Tuesday, June 11, 2013

Heico Flying High

The aerospace industry is faced with some unusual end market prospects for the next few years. In previous cycles, commercial aviation was characterized by extreme cyclicality and ongoing profitability issues as government sponsorship of national airlines tended to encourage over capacity. By way of comparison, military spending was always more stable and tended to provide a useful counterweight in difficult economic times. How times have changed!

The current situation is different. Commercial airline profitability is coming in better than expected and I think we can expect more upswing in this recovery. For the sake of brevity, I can’t go into the reasons why, but there is a more in-depth discussion on the issue linked here. On the other hand, horrendous sovereign debt issues in many countries are creating the necessity for pro-long term growth measures like cutting public spending (sic), and cutting defense spending (particularly on hardware) is a key component of this.

Which stocks could benefit?

With these kind of industry dynamics, investors should be favoring stocks exposed to commercial aviation and one useful idea is cabin interior manufacturer B/E Aerospace . The company benefits from new and retrofit of cabin interiors. My point is that if airlines are seeing more stable long-term financial conditions, then they should be more inclined to retrofit their older aircraft. As a consequence, analysts have B/E Aerospace on 20%+ earnings growth rates for the next few years. All of that can disappear in a flash should the global economy falter, but for now the stock looks attractive.

Another stock worth looking at for its secular growth prospects is Hexcel (NYSE: HXL). Hexcel’s attraction is that it is the global leader in lightweight advanced composites. With the trend towards wide bodied aircraft firmly in place, the pressure to increase the usage of lightweight components will only increase. Similarly, if we are in a world of $100+ oil prices, then airplane manufacturers will have to try and reduce aircraft weight (the most effective way to reduce fuel costs). Indeed, I note that Hexcel reported revenue from Airbus and Boeing programs being up 20% in the last quarter with the 787 Dreamliner being a particularly composite heavy airplane.

What about Heico?

Another stock that I think could be a beneficiary is Heico . Its operations are split into the Flight Support Group (FSG) and Electronic Technologies Group (ETG).

The FSG is involved with offering parts, repair, and distribution to airlines. It tends to be cyclical, as airplanes will require more servicing as they rack up more air miles. Moreover, it has some interesting secular drivers because airlines are increasingly looking to cut costs and outsourcing this activity offers them the option to do this. The ETG offers various aerospace components to a mix of commercial and government customers. Traditionally, military-based spending makes up around 20% of Heico’s revenue.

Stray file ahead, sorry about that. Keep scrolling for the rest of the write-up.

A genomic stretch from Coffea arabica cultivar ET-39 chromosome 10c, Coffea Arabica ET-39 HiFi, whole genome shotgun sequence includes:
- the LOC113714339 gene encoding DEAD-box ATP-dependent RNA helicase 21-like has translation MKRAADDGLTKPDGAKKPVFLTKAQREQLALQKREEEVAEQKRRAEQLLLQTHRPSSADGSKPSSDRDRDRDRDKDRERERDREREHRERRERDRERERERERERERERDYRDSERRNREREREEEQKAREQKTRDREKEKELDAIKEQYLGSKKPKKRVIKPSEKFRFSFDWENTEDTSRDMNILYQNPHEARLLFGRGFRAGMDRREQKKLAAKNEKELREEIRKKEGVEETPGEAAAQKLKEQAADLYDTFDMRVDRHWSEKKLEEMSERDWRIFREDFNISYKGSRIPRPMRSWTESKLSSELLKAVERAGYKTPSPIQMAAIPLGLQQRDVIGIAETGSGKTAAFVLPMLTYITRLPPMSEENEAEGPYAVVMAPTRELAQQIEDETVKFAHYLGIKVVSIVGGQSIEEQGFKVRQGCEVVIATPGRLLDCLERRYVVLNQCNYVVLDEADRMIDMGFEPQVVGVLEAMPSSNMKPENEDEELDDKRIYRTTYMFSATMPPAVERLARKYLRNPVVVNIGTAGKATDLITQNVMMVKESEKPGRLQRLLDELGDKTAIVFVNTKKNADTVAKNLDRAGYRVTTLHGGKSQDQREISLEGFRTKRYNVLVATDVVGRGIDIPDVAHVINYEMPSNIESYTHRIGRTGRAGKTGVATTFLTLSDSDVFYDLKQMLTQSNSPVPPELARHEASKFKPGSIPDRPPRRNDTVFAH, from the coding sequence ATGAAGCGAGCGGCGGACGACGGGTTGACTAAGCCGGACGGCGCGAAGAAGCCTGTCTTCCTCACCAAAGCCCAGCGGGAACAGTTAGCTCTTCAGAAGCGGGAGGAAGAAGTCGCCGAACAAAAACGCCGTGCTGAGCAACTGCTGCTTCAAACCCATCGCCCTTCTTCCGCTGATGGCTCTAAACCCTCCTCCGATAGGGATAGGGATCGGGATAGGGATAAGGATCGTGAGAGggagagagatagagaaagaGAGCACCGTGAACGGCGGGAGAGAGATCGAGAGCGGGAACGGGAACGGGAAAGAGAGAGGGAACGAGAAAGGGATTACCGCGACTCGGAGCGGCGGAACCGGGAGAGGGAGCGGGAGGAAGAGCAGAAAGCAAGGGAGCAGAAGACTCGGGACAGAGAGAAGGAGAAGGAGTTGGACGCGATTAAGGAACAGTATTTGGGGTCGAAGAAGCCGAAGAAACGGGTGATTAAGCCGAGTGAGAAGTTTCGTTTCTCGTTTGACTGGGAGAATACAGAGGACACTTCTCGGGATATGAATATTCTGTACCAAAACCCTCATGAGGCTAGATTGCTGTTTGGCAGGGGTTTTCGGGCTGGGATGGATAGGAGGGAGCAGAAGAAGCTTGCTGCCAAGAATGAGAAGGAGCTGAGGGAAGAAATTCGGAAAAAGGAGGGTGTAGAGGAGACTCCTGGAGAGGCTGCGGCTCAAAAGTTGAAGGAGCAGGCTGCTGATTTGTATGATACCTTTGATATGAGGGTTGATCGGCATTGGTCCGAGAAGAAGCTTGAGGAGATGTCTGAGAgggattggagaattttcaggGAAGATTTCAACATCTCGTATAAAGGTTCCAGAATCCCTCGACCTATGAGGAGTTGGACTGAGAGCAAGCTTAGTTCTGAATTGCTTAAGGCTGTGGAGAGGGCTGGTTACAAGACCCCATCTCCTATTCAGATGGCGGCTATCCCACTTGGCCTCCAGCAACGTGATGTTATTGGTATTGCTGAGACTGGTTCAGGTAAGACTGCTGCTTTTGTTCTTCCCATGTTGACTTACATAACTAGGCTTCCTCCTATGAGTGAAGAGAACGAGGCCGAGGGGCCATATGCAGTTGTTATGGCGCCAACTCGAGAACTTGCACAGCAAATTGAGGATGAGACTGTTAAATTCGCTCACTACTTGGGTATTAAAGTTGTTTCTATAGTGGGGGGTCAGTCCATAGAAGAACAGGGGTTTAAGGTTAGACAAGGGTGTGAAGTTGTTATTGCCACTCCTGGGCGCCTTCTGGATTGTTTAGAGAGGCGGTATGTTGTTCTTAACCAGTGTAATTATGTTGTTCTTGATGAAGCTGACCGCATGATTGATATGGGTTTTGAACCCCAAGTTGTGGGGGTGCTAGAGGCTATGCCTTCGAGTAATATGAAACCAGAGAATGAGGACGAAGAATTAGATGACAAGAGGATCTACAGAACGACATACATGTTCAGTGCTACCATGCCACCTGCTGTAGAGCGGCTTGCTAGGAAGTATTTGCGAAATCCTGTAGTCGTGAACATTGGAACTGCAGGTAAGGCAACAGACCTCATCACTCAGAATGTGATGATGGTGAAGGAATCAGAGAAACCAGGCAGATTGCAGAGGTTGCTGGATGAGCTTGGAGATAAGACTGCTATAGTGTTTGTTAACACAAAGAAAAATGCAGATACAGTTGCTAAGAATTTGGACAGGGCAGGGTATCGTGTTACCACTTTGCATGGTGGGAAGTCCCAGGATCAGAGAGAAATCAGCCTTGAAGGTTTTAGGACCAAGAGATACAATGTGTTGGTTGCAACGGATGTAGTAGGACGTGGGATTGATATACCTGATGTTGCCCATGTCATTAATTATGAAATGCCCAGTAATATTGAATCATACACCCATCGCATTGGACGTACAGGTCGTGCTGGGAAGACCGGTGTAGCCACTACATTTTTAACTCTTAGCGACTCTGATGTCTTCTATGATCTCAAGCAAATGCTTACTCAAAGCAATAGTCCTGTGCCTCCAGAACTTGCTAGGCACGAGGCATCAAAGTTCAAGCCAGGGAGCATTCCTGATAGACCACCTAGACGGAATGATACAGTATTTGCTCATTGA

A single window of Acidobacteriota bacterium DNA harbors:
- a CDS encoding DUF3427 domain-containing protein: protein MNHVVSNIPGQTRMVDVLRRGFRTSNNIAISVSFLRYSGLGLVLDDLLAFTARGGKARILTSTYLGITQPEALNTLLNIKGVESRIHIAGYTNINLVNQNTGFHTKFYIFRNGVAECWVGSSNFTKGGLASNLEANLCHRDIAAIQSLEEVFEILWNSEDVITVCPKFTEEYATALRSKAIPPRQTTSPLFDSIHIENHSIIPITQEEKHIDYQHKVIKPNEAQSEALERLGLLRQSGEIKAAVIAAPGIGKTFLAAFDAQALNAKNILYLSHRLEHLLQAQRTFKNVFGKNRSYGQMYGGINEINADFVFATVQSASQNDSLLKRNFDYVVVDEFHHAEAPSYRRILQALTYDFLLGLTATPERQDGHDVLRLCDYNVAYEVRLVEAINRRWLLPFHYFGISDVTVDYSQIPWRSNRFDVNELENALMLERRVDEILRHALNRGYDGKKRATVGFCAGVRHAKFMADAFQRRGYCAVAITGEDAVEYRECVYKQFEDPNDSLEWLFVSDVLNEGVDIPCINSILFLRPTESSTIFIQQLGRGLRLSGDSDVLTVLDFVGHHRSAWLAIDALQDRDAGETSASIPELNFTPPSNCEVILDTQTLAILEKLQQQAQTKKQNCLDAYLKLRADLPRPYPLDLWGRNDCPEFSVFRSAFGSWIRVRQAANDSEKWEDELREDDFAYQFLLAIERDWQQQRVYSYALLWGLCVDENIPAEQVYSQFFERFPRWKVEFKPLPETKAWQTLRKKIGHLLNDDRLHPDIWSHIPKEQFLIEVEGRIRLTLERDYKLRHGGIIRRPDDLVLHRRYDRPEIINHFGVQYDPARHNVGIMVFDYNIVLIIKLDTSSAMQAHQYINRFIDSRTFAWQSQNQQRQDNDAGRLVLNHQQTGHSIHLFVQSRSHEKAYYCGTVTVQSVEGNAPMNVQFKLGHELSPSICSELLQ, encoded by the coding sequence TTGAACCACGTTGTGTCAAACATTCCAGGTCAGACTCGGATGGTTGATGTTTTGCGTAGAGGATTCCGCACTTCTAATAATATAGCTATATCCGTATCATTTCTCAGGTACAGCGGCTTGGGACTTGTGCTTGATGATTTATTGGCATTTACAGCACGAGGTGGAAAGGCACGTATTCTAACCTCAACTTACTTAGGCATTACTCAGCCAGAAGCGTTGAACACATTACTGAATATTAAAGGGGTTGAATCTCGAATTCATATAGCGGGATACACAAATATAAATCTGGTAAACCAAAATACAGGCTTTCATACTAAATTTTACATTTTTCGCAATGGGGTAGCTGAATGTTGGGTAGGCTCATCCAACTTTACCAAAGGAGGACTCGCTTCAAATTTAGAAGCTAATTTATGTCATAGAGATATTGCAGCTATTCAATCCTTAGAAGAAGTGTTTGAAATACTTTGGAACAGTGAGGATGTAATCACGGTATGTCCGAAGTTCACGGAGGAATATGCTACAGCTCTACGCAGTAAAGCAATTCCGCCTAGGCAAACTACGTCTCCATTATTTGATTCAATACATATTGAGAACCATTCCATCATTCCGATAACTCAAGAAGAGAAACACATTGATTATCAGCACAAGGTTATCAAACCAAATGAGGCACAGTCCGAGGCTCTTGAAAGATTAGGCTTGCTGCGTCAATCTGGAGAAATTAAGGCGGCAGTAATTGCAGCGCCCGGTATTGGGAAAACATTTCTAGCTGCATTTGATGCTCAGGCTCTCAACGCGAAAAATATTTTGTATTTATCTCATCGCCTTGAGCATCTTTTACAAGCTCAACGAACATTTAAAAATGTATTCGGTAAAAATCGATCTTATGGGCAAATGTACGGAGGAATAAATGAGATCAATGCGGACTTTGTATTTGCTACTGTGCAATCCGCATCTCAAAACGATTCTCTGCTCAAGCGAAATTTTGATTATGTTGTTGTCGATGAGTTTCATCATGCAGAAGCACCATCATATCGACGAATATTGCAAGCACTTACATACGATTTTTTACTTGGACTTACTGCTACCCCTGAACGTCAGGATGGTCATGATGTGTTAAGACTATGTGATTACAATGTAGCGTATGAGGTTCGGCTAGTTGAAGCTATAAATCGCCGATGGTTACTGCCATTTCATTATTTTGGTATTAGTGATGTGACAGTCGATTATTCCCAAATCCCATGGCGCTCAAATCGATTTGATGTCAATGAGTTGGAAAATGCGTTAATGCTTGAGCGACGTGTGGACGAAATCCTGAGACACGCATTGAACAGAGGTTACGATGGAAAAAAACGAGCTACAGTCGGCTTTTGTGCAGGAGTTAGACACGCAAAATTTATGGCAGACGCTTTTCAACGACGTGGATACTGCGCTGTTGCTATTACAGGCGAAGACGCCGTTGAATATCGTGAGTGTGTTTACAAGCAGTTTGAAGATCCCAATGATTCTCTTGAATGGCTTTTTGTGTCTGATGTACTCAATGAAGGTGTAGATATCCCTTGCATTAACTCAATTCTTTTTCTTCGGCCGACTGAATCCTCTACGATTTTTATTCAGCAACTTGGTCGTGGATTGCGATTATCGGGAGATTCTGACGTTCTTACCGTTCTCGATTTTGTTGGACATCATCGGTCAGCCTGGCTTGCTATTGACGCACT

Given the changed dynamics of the aerospace industry, I think its long-term prospects are excellent. Provided global growth is good, it can benefit from the increased profitability and financial stability of the airlines.

Heico lifts off

The recent results pretty much confirmed this view, and the stock has taken off since they were released, but is now the time to be chasing the stock price? Before I get into the details, readers should note that I have a primer on the company linked here.

Here are the key takeaways from the latest results

  • FSG reported record results and exceeded expectations as sales and income grew 10% and 14%, respectively. However, Heico argued that this was largely a consequence of its group leaders execution rather than any ‘rising tide’ in the industry.

  •  Sequestration affects have already been felt in its short cycle business and Heico is expecting more of an effect in a ‘6-9 timeframe’ and ‘continued deterioration’ in its domestic defense related revenue.

  •  ETG saw sales rise 10% and income up 32% as operating margins rose 400 basis points, helped by increased space based sales which tend to be higher margin. This is a positive, but space revenues tend to be variable and contingent upon program funding.

  • The Reinhold acquisition is expected to be earnings accretive this year.

  • The full year revenue guidance was raised to 8% to 10% growth from its earlier estimate of 6% to 8%, and net income growth was raised to 11%-13% from the previous 9%-11%. My interpolation from company statements is that free cash flow could come in at $120 million for the full year.

In a sense, I think that the full year guidance hike was partly predictable from the company’s statements in the last report. As noted in my link above, management did remark that they tend to be conservative in their guidance.

Where next for Heico?

Putting all of these things together would paint a picture of a company firing on all cylinders amid some favorable market conditions. On the other hand, investing is about finding the best value proposition rather than buying a stock when all the good news is already in the price.

As discussed in the bullet points above, Heico is going to have to deal with sequestration issues which will affect defense-related revenues. The space industry is somewhat variable and the FSG will have to keep executing at the current high level to drive future upside. So, there is some risk here. On a forward free cash flow yield of 4.5% (according to my calculations), I think it is fairly valued and better to wait for a dip before buying into this high quality company.